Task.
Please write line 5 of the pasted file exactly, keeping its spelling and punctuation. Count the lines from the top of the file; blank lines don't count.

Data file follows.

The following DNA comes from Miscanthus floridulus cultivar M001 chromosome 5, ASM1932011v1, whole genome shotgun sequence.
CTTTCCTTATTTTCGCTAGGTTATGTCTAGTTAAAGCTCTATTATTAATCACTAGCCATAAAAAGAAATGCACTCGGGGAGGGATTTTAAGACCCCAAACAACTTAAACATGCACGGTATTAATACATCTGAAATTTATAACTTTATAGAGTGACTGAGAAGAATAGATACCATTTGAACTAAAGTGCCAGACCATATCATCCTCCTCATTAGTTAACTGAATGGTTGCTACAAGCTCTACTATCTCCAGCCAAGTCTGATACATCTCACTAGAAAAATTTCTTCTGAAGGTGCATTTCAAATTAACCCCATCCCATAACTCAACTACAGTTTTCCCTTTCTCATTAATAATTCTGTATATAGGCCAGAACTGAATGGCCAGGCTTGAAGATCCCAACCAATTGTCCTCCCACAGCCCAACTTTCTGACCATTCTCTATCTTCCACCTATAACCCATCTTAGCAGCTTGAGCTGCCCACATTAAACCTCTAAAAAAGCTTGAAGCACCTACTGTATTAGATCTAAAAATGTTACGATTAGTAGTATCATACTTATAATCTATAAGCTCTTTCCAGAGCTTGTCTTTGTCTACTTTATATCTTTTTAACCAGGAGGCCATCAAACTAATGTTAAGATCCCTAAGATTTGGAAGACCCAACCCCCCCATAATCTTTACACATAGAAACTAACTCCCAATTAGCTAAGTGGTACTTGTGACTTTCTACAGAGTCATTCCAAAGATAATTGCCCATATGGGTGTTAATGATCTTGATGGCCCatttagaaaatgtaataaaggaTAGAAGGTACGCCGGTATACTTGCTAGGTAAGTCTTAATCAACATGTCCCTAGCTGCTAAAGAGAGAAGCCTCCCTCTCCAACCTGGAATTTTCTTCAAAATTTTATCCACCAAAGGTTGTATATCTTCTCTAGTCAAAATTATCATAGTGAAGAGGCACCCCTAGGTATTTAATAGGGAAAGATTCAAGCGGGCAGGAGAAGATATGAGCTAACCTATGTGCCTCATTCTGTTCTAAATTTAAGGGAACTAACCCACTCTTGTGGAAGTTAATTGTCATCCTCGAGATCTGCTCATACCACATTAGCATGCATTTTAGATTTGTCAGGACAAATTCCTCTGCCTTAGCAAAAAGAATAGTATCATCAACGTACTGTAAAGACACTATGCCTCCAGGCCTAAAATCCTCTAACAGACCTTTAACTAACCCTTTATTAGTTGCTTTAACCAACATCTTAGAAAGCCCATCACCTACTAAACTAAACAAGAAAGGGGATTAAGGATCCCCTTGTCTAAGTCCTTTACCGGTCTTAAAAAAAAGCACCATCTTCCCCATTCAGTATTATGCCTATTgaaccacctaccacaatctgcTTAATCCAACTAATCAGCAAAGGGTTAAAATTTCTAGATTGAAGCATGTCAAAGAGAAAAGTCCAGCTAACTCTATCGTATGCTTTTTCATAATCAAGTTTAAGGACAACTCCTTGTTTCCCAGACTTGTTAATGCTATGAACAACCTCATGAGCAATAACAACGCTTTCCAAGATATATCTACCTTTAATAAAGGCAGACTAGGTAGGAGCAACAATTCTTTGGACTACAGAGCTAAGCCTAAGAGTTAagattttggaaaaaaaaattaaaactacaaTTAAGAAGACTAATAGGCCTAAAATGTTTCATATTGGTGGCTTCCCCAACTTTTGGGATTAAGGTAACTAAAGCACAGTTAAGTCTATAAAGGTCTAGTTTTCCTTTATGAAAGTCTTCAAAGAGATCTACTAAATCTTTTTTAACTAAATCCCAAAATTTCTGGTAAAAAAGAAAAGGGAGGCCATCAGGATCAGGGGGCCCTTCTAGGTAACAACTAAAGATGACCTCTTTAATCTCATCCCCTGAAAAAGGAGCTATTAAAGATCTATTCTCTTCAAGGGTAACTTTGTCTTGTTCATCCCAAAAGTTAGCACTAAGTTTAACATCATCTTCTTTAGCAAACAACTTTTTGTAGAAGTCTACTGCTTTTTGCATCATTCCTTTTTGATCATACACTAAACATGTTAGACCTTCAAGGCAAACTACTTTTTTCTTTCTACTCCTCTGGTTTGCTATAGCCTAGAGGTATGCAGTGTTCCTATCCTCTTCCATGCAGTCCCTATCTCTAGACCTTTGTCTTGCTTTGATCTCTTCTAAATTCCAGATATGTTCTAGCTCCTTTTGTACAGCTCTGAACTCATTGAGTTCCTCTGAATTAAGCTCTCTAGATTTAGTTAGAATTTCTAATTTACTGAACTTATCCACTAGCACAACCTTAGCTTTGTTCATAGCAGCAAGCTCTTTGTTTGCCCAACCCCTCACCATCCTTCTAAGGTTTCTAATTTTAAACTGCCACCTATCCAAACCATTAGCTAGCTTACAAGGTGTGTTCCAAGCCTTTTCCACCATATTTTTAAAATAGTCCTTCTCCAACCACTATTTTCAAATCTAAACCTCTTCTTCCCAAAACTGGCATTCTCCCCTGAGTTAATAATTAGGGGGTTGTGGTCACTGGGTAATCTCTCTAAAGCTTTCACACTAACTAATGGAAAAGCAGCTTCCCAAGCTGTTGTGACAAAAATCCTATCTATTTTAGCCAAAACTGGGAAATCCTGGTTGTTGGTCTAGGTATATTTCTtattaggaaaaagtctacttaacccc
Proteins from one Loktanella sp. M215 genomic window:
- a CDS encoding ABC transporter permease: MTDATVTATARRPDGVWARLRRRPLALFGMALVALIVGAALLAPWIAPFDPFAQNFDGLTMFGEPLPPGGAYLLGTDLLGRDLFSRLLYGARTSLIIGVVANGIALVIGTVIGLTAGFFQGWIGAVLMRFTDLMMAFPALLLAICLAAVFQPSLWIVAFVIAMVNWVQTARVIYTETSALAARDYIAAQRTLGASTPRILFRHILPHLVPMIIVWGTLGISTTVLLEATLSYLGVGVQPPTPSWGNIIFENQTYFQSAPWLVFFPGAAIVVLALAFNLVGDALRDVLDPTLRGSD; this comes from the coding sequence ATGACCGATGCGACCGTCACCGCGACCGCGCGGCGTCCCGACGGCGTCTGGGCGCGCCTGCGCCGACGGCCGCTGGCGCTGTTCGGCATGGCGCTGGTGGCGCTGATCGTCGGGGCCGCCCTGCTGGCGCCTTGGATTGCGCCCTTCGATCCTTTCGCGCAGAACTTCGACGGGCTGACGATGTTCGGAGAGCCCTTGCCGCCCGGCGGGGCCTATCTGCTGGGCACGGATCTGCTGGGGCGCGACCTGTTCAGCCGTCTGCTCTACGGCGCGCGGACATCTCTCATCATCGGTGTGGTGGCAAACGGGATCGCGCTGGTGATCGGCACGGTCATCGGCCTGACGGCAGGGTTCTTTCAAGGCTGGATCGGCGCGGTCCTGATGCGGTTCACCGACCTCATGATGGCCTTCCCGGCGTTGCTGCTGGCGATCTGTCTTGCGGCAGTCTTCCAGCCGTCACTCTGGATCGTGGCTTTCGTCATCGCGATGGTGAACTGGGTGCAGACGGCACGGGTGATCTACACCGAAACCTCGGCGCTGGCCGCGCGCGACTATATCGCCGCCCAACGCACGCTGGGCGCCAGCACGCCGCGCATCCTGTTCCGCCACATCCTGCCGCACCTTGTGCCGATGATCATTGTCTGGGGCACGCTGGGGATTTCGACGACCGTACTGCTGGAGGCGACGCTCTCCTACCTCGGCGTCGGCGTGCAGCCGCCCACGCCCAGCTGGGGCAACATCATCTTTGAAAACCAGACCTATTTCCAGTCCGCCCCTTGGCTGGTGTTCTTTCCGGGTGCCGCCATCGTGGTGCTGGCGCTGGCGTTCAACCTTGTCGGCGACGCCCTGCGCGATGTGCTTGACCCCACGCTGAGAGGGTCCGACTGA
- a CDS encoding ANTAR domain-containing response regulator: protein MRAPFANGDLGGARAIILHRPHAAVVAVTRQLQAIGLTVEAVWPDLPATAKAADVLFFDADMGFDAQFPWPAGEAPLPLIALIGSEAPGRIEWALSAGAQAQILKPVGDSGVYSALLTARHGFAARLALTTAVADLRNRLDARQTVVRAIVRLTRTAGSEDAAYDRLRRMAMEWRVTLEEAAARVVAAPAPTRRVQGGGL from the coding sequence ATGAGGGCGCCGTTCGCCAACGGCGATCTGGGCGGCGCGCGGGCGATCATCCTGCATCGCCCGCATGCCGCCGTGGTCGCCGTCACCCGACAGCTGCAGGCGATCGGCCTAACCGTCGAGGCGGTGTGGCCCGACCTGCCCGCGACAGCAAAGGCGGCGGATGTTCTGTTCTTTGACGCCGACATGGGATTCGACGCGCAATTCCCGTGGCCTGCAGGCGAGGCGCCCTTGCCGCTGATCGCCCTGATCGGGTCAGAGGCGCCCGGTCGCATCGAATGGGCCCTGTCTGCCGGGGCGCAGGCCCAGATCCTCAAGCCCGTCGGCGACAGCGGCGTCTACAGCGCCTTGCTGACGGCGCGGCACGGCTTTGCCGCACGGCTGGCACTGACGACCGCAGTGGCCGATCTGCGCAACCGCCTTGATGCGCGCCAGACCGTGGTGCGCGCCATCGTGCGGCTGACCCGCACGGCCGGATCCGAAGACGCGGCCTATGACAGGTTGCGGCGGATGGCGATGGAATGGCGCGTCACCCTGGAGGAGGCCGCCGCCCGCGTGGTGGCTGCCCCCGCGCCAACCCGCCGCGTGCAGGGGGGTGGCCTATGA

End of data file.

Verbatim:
- a CDS encoding ANTAR domain-containing response regulator: protein MRAPFANGDLGGARAIILHRPHAAVVAVTRQLQAIGLTVEAVWPDLPATAKAADVLFFDADMGFDAQFPWPAGEAPLPLIALIGSEAPGRIEWALSAGAQAQILKPVGDSGVYSALLTARHGFAARLALTTAVADLRNRLDARQTVVRAIVRLTRTAGSEDAAYDRLRRMAMEWRVTLEEAAARVVAAPAPTRRVQGGGL from the coding sequence ATGAGGGCGCCGTTCGCCAACGGCGATCTGGGCGGCGCGCGGGCGATCATCCTGCATCGCCCGCATGCCGCCGTGGTCGCCGTCACCCGACAGCTGCAGGCGATCGGCCTAACCGTCGAGGCGGTGTGGCCCGACCTGCCCGCGACAGCAAAGGCGGCGGATGTTCTGTTCTTTGACGCCGACATGGGATTCGACGCGCAATTCCCGTGGCCTGCAGGCGAGGCGCCCTTGCCGCTGATCGCCCTGATCGGGTCAGAGGCGCCCGGTCGCATCGAATGGGCCCTGTCTGCCGGGGCGCAGGCCCAGATCCTCAAGCCCGTCGGCGACAGCGGCGTCTACAGCGCCTTGCTGACGGCGCGGCACGGCTTTGCCGCACGGCTGGCACTGACGACCGCAGTGGCCGATCTGCGCAACCGCCTTGATGCGCGCCAGACCGTGGTGCGCGCCATCGTGCGGCTGACCCGCACGGCCGGATCCGAAGACGCGGCCTATGACAGGTTGCGGCGGATGGCGATGGAATGGCGCGTCACCCTGGAGGAGGCCGCCGCCCGCGTGGTGGCTGCCCCCGCGCCAACCCGCCGCGTGCAGGGGGGTGGCCTATGA